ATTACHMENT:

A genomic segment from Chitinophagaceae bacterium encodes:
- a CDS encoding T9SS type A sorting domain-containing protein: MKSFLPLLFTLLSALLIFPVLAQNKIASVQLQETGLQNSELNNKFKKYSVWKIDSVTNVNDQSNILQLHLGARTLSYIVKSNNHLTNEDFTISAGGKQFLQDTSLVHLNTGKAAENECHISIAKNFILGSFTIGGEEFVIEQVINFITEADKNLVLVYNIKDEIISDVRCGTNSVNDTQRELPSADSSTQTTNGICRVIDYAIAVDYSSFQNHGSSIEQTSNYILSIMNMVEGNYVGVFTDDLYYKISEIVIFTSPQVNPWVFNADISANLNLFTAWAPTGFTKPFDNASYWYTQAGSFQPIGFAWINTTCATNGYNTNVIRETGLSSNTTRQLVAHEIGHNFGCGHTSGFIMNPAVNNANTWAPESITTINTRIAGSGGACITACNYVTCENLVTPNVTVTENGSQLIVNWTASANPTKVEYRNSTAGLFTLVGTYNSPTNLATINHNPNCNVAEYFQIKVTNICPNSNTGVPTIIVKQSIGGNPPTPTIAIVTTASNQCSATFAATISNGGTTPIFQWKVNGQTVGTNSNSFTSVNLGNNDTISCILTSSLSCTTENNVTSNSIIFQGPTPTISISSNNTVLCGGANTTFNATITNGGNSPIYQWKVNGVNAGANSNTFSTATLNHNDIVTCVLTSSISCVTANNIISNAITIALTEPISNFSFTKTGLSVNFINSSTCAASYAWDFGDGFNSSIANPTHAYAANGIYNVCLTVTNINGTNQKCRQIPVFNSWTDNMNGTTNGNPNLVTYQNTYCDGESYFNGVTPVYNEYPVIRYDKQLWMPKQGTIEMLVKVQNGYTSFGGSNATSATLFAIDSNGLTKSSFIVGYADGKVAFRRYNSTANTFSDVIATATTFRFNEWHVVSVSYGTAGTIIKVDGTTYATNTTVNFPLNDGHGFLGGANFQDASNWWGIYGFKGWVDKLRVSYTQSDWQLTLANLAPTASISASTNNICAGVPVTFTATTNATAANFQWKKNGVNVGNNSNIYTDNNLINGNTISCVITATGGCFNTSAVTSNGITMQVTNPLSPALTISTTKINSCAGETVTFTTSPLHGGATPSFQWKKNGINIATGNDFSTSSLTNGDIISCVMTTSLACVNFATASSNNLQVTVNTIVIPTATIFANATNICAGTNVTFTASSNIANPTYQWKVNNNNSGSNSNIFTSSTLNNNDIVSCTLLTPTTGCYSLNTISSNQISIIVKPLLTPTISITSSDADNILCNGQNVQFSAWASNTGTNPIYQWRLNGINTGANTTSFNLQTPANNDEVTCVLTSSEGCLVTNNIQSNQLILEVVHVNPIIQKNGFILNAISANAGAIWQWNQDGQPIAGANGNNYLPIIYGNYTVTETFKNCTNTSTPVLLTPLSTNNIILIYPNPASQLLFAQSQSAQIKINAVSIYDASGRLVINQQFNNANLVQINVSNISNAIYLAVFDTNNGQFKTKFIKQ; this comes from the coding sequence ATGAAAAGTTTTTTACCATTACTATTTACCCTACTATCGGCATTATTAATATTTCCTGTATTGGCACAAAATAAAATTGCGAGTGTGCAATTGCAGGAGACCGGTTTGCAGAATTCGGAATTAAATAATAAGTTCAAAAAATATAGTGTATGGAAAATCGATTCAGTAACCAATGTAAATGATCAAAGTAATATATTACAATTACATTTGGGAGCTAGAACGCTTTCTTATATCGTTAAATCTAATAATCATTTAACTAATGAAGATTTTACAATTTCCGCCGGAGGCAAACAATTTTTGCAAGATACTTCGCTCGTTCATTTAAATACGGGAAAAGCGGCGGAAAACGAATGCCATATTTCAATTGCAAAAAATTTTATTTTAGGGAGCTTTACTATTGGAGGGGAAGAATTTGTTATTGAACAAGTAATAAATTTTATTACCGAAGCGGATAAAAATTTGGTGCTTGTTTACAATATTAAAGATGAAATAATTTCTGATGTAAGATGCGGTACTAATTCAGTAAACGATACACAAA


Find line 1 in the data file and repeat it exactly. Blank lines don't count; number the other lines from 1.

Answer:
A genomic segment from Chitinophagaceae bacterium encodes: